If you think I’m going to provide an answer to this dilemma, I’m not. But I’d like to talk about it.

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18 thoughts on “Insect flak

  1. It’s a tricky moral dilemma and I feel as conflicted as you seem to be. I am generally against censorship, I believe in artistic freedom of expression. But the thought of The Human Centipede (let alone an even nastier sounding sequel) makes me sick to my stomach.

    I have no answers either, other than to agree with you that there is a definite conflict of ideals here. That said, regardless of what happens, I will not be watching that film.

  2. I don’t know if it’s been done already but it would be interesting to get statements from the writer, director, actors and financiers explaining WHY they made it.

    I agree that censorship is an ugly word in art but I always can’t help but ask the WHY question first. Some controversial films, paintings, photography exhibitions, novels are challenging but they raise questions and challenge people to think differently. But with all this torture porn where is the justification for pushing the boundaries apart from shock and controversy-drenched publicity?

    • Director of both films Tom Six told Empire Online, “Apparently I made an horrific horror-film, but shouldn’t a good horror film be horrific? … It is all fictional. Not real. It is all make-belief. It is art. Give people their own choice to watch it or not. If people can’t handle or like my movies they just don’t watch them.” Make of that what you will.

  3. . I giggled at your line about “metatextual masterstroke” but it seems to me worrying that a film that tries – however hamfistedly – to make parodic points from the discourse around censorship is considered qualitatively inferior to “normal” torture porn. And if the BBFC *are* drawing a line in the sand does that not suggest that HC2, rather than being judged ‘objectively’ on its own ‘merits’, is being punished for the decade worth glut of torture porn? The BBFC’s : ““little attempt to portray any of the victims in the film as anything other than objects to be brutalised, degraded and mutilated for the amusement and arousal of the central character, as well as for the pleasure of the audience” has all sorts of ideologically fraught assumptions. Serial killers and the like necessarily have a pretty dehumanised view of people; why shouldn’t filmmakers be allowed to explore such povs? I never saw Henry: Portrait of a Serial Killer either, but it did sound a hell of a lot more serious and interesting than Nightmare on Elm Street slasher garbage. And wouldn’t many a feminist critic say that the characters in the original Human Centipede, a number of slasher movies generally (not to mention ‘normal’ pornography?) are still essentially portrayed as “objects to be brutalised, degraded and mutilated”? Presumably HC2 could have avoided banning if it had some tokenistic attempts at characterisation; hardly reflective of the BBFC operating from a fine moral position. And wouldn’t the hypothetical sickos *prefer* torture porn that seemingly featured real women who then proceeded to suffer horribly? The predominance of (staged) “real girl” porn on the internet is hardly less objectifying or worrying than the flagged-up artificiality of traditional porn stars.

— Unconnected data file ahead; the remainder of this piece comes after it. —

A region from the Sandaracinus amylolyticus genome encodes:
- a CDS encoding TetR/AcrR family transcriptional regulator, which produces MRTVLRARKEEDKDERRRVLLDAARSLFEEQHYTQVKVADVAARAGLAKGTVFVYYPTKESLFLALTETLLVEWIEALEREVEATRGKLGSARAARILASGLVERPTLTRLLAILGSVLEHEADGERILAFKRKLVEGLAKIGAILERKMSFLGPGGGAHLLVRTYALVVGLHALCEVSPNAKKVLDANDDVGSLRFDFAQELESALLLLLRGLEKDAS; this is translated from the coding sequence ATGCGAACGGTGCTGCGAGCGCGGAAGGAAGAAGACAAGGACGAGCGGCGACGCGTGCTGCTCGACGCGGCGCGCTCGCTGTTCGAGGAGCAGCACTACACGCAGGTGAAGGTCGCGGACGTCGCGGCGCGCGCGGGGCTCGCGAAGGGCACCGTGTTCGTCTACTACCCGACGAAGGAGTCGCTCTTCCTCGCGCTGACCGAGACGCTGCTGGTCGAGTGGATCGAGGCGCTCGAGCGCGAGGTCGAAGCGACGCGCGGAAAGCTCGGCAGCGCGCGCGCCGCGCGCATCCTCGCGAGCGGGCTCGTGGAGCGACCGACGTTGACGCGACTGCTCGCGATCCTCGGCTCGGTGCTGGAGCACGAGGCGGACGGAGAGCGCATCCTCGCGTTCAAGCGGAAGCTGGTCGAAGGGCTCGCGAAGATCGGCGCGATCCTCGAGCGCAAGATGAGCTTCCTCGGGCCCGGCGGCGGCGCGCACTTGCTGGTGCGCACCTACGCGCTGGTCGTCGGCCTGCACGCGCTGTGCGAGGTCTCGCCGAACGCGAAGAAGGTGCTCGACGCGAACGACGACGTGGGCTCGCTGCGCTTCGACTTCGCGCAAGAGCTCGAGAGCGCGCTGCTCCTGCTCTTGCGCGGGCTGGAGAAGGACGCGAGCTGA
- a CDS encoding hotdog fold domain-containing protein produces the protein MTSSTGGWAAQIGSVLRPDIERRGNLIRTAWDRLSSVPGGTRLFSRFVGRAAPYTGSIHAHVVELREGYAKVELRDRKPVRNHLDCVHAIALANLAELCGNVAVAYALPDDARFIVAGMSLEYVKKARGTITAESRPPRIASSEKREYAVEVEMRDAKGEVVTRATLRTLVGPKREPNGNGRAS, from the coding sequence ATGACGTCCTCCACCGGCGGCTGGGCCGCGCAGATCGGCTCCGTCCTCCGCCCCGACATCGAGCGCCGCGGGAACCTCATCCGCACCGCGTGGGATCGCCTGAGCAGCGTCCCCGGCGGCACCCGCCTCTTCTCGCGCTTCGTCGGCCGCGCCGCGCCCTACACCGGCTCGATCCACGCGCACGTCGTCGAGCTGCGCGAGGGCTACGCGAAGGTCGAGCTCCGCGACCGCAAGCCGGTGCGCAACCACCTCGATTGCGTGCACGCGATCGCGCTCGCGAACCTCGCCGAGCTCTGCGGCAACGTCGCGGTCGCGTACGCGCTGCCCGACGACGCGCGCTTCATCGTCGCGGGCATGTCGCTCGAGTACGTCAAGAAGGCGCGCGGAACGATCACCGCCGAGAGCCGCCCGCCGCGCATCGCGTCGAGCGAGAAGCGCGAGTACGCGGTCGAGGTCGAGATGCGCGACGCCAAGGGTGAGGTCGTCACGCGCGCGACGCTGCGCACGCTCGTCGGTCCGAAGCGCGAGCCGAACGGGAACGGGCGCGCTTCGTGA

Good points about Apocalypse Now. It’s tempting to think that today’s representative advocates of censorship would of course say that past attempts to ban, say, Lady Chatterley’s Lover are ridiculous but Something Must Be Done about the obscenities of torture porn. That would be a mistake. In my experience, conservative critics are more prone to take a “told you so!”position i.e. if we *had* banned D.H. Lawrence (and Joyce?) we wouldn’t now have to tolerate extreme pornography. I’d be wary about making common cause with that view – not least as it could be argued that something could be art *and* lead to a coarsening of our culture. Who decides what’s art anyway? The contemporary heirs of Mary Whitehouse who are most happy about this ban are the same people who tried to ban Kubrick and Scorcese ( and don’t we get, at some points at least, into the head and pov of the disturbed head of Travis Bickle in Taxi Driver?)

    Alternatively: I’d feel better about culture if people had to choice to watch Human Centipede 2, and chose not to, rather than trusting the BBFC, Magisterium style, to make meaningful moral and aeshtetic distinctions amongst varieties of torture porn.

  4. I feel no ambivalence about this issue at all. The film has a right to be released and shown to adults who choose to view it. It’s hard to get as indignant as it once was at the BBFC, as since the rise of the internet (and the coincidental retirement of former arch dictator James Fuhrman) they have sensibly confined the cuts they make to the concrete facts of whether the film contains the transgression of actual laws such as animal cruelty (which I fully endorse) and are at long last passing the films uncut they previously erroneously sanitized.

    There is no suggestion that any offence has been committed in the production of this film. However distasteful the subject matter may be, all the actors and production crew involved were consenting adults who were paid for their work and performances and have given their permission for it to be shown. The BBFC are banning this on the basis of how a film *could* be interpreted by the film’s completely amorphous and unquantifiable audience – something for which it is utterly impossible to legislate.